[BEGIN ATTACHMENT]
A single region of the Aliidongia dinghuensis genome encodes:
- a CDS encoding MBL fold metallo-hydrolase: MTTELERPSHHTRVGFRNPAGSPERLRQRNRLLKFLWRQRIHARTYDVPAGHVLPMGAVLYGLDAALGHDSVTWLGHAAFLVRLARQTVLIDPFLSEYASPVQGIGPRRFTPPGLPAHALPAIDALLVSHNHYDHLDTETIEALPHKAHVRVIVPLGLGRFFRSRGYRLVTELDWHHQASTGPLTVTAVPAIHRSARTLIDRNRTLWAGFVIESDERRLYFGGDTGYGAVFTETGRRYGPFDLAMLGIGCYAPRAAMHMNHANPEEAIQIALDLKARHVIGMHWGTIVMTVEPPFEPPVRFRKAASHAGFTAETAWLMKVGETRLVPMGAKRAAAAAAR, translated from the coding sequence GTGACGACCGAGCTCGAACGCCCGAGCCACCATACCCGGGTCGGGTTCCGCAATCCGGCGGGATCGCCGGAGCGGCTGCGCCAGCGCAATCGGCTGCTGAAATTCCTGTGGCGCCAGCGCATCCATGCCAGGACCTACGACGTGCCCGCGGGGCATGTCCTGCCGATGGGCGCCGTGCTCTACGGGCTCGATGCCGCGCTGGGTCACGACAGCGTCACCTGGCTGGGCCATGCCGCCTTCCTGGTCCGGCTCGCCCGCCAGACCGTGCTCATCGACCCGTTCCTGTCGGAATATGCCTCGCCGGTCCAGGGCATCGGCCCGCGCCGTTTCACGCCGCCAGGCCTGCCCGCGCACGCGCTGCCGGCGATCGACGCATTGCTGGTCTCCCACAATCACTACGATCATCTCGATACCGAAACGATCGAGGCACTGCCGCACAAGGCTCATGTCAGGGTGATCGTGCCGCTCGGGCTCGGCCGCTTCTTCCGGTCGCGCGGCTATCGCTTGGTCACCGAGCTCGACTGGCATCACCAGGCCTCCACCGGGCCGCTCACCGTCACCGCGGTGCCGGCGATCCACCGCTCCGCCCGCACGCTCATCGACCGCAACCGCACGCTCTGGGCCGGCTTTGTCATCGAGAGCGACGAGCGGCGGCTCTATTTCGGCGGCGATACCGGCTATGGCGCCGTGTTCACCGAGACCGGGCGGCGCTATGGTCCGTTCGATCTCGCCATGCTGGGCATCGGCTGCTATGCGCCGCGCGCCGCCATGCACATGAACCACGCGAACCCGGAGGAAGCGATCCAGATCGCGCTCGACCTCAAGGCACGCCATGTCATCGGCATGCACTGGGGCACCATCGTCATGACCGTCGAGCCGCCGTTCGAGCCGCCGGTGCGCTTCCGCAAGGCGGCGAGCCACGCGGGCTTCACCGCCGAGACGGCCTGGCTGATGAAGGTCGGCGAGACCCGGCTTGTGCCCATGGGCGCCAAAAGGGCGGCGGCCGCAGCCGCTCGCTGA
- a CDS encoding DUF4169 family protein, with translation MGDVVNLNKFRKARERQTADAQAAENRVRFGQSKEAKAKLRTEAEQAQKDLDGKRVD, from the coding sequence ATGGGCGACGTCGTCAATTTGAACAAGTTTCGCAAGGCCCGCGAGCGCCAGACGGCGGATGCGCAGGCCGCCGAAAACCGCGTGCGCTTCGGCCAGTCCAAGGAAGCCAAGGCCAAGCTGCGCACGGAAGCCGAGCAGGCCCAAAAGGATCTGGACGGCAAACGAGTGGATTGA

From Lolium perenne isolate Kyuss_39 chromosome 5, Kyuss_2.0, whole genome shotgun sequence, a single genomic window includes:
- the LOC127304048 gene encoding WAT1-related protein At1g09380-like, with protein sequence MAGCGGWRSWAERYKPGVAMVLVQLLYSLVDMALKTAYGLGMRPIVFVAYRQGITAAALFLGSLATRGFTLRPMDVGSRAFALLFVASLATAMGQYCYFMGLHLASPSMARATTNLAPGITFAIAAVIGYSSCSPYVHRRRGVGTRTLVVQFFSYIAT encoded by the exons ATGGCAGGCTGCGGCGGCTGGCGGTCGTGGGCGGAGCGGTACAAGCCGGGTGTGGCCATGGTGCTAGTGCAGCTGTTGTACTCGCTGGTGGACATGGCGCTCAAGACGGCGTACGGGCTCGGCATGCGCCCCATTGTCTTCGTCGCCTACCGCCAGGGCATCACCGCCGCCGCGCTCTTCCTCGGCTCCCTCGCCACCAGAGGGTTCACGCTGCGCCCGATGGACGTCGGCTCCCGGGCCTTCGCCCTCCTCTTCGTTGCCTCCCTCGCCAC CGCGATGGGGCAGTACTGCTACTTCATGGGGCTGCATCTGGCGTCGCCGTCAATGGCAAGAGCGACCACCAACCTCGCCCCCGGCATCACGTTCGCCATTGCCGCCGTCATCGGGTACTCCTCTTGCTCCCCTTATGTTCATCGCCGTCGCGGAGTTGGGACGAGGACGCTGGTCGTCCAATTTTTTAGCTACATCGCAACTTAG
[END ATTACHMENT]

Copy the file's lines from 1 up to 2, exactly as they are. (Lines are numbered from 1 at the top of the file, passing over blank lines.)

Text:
A single region of the Aliidongia dinghuensis genome encodes:
- a CDS encoding MBL fold metallo-hydrolase: MTTELERPSHHTRVGFRNPAGSPERLRQRNRLLKFLWRQRIHARTYDVPAGHVLPMGAVLYGLDAALGHDSVTWLGHAAFLVRLARQTVLIDPFLSEYASPVQGIGPRRFTPPGLPAHALPAIDALLVSHNHYDHLDTETIEALPHKAHVRVIVPLGLGRFFRSRGYRLVTELDWHHQASTGPLTVTAVPAIHRSARTLIDRNRTLWAGFVIESDERRLYFGGDTGYGAVFTETGRRYGPFDLAMLGIGCYAPRAAMHMNHANPEEAIQIALDLKARHVIGMHWGTIVMTVEPPFEPPVRFRKAASHAGFTAETAWLMKVGETRLVPMGAKRAAAAAAR, translated from the coding sequence GTGACGACCGAGCTCGAACGCCCGAGCCACCATACCCGGGTCGGGTTCCGCAATCCGGCGGGATCGCCGGAGCGGCTGCGCCAGCGCAATCGGCTGCTGAAATTCCTGTGGCGCCAGCGCATCCATGCCAGGACCTACGACGTGCCCGCGGGGCATGTCCTGCCGATGGGCGCCGTGCTCTACGGGCTCGATGCCGCGCTGGGTCACGACAGCGTCACCTGGCTGGGCCATGCCGCCTTCCTGGTCCGGCTCGCCCGCCAGACCGTGCTCATCGACCCGTTCCTGTCGGAATATGCCTCGCCGGTCCAGGGCATCGGCCCGCGCCGTTTCACGCCGCCAGGCCTGCCCGCGCACGCGCTGCCGGCGATCGACGCATTGCTGGTCTCCCACAATCACTACGATCATCTCGATACCGAAACGATCGAGGCACTGCCGCACAAGGCTCATGTCAGGGTGATCGTGCCGCTCGGGCTCGGCCGCTTCTTCCGGTCGCGCGGCTATCGCTTGGTCACCGAGCTCGACTGGCATCACCAGGCCTCCACCGGGCCGCTCACCGTCACCGCGGTGCCGGCGATCCACCGCTCCGCCCGCACGCTCATCGACCGCAACCGCACGCTCTGGGCCGGCTTTGTCATCGAGAGCGACGAGCGGCGGCTCTATTTCGGCGGCGATACCGGCTATGGCGCCGTGTTCACCGAGACCGGGCGGCGCTATGGTCCGTTCGATCTCGCCATGCTGGGCATCGGCTGCTATGCGCCGCGCGCCGCCATGCACATGAACCACGCGAACCCGGAGGAAGCGATCCAGATCGCGCTCGACCTCAAGGCACGCCATGTCATCGGCATGCACTGGGGCACCATCGTCATGACCGTCGAGCCGCCGTTCGAGCCGCCGGTGCGCTTCCGCAAGGCGGCGAGCCACGCGGGCTTCACCGCCGAGACGGCCTGGCTGATGAAGGTCGGCGAGACCCGGCTTGTGCCCATGGGCGCCAAAAGGGCGGCGGCCGCAGCCGCTCGCTGA